It’s midday and I am in a taxi driving through the back streets of Yogyakarta past candy-coloured houses, quaint warungs, free-range goats grazing, grandpas chatting on rickety bamboo chairs, headscarfed schoolgirls and rice fields. We arrive at a desolate laneway that leads to a small sign, Ikan Lele Mangut Mbah Marto. I’ve been told this restaurant is unique, but it looks more like someone’s abandoned home. I wander inside and a tiny grandma appears who I guess is Mbah Marto. She sees me, covers her face and runs away. Intrigued, I’m directed to the back of the house by a young boy and enter a dim, rustic kitchen, bricks blackened by years of cooking Mbah Marto’s famous catfish over an open wood-fired oven. A small window throws a shaft of smoky light on a cast of intriguing characters who are busy cooking. I see a second grandma, crouched on the floor grinding spices, who sees me and also covers her face.
I’m feeling a tad self-conscious by now. “Help yourself,” says a young woman who is reclining on a bench seat against the sooty side wall. Atop a bamboo slatted bed, spread neatly with a batik cloth, lies an open buffet of ikan lele mangut, catfish fried in chilli and tomato, chicken, tempeh and tofu in opor-style coconut milk, liver steamed in banana leaves and beef skin with cassava leaves. I help myself as instructed, enjoying this dinner party feeling, except I’m minus the friends. Sitting on the front porch, I dig into a surprise of flavours: the meaty, smoky, chilli-fishiness of catfish, galangal-scented coconut-milky nutty tempeh that I’m crazy about and gently spiced cassava leaves with glistening cow skin (a local favourite). The integrity of this home-cooked meal, ingested with eccentric grandma kitchen theatre, is hard to beat.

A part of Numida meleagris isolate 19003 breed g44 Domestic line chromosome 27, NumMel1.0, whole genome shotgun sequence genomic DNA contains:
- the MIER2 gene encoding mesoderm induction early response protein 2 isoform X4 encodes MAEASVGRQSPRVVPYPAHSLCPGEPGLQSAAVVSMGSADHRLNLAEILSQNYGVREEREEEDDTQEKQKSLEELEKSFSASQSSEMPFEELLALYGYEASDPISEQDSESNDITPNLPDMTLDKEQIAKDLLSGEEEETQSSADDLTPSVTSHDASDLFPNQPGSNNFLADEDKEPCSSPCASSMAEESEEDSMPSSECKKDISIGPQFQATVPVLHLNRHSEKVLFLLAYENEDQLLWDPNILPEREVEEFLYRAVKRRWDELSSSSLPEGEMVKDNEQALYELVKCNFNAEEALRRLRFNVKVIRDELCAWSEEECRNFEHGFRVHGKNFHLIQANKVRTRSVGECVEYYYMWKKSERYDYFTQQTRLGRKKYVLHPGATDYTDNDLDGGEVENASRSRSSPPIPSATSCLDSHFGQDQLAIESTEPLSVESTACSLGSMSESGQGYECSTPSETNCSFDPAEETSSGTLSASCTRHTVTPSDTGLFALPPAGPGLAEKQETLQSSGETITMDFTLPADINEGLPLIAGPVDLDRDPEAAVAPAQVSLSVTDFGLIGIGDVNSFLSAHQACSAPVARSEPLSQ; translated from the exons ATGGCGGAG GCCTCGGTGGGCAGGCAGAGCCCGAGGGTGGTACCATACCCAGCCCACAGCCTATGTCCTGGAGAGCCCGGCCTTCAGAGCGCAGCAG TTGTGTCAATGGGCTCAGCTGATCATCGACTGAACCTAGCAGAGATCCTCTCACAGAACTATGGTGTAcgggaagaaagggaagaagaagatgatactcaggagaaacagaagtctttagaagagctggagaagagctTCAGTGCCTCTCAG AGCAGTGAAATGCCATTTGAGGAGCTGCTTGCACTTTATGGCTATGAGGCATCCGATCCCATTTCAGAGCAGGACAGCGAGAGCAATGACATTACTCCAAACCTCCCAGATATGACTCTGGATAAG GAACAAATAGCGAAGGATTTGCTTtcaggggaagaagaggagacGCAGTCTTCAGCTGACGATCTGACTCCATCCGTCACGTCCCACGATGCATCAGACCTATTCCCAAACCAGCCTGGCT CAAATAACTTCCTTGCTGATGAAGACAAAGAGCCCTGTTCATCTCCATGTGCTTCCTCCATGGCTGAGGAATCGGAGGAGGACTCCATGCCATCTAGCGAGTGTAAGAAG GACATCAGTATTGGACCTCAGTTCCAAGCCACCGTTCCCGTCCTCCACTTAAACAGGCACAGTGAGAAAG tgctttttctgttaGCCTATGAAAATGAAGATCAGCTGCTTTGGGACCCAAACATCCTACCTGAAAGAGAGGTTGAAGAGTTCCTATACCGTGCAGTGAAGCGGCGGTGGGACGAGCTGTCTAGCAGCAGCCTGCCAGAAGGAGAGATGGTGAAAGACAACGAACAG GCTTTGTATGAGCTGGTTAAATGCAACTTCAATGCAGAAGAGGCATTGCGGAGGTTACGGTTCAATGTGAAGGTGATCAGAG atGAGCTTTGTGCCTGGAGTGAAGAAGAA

I’m staying at Greenhost Hotel (www.greenhosthotel. com), one of the most extraordinary eco-friendly hotels I have ever seen – Yogyakarta working its artistic charm again. There’s an oversized metal statue of a boy sprouting twigs in the lobby, a life-sized ornamental tree in the courtyard and a slick Scandinavian-style hipster eatery alongside serving vibrant fusion food. The staff are delightfully friendly, and my room is ultra comfortable. Pasar Prawirotaman is a stone’s throw away and is full of the usual suspects glowing with all that market ambiance and jocularity that I adore. I fill up on sticky rice cakes and a supremely delicious and nutritious bananaleaf package of coconut-scented rice with
Gudeg is a Yogyakarta speciality featuring slow-simmered smoky young jackfruit that is served with a few other protein-rich pals such as chicken, wobbly stewed beef skin and boiled eggs. I tuck into Ibu Tini’s street-food version next to the market that proudly serves her gudeg with free-range ‘village’ chicken and revel in the lightness of her flavours. Wijilan near the city palace is renowned as gudeg paradise with row after row of sellers, including the famous Gudeg Yu Djum. Bakmi Kadin on Jalan Bintaran Kulon is a large no-frills eatery that is rather like a covered food court, resplendent with indoor food carts and cooks who dish up their legendary noodles to order. The key is the full-bodied chicken stock, feet and all, that provides the foundation. Noodles, chicken, cabbage, spring onion, boiled egg, crisp shallots and a few elegant slices of tomato complete the meal. I’m with my children, who immediately douse their bowls in sambal!
At Pasar Kerangan, near Teguh, I fall in love with buntil, cooked leaves shaped in neat bundles like meatballs. I sample one with cooked papaya leaves, another with keladi leaves, boiled into a smooth paté-like creaminess, both lathered in a light curry sauce. Pasar Beringharjo is the place for nasi pecel, and near the entrance of this grand market is where you can fill up on a healthy vegetarian mix of lanched papaya flowers, beans, sprouts, cabbage and maybe some tempeh with peanut sauce. For traditional cakes, Pasar Legi Kota Gede has many old-fashioned favourites wrapped every which way. Kopitiam Oey Jogja, on Jalan Wolter Mongisidi, is a delicious statement in Peranakan chic with a 40s-style Chinesemeets- Dutch colonial nostalgia. Its labyrinth of small rooms are painted in pastel pink, green and soft cherry red and plastered with posters of a bygone era.
As we drive to the airport, crammed between gifts of bakpia, Yogya’s beloved small buttery pastry cakes, I reflect on the past few days. It’s early evening and the roads are still thronging with life; Yogyakarta is morphing into one endless balmy open-air restaurant with bright vinyl banners, strung up like laundry, brandishing colourful menus of chicken, tempeh, fish and more, while wandering minstrels get ready to entertain the masses. The sky is a watercolour blur of soft mauve pink and inky blue. The feasting will continue until the wee hours in this reverie of outdoor life. Yogyakarta never ceases to amaze me. And there truly is a culinary surprise around every corner. I will be back soon!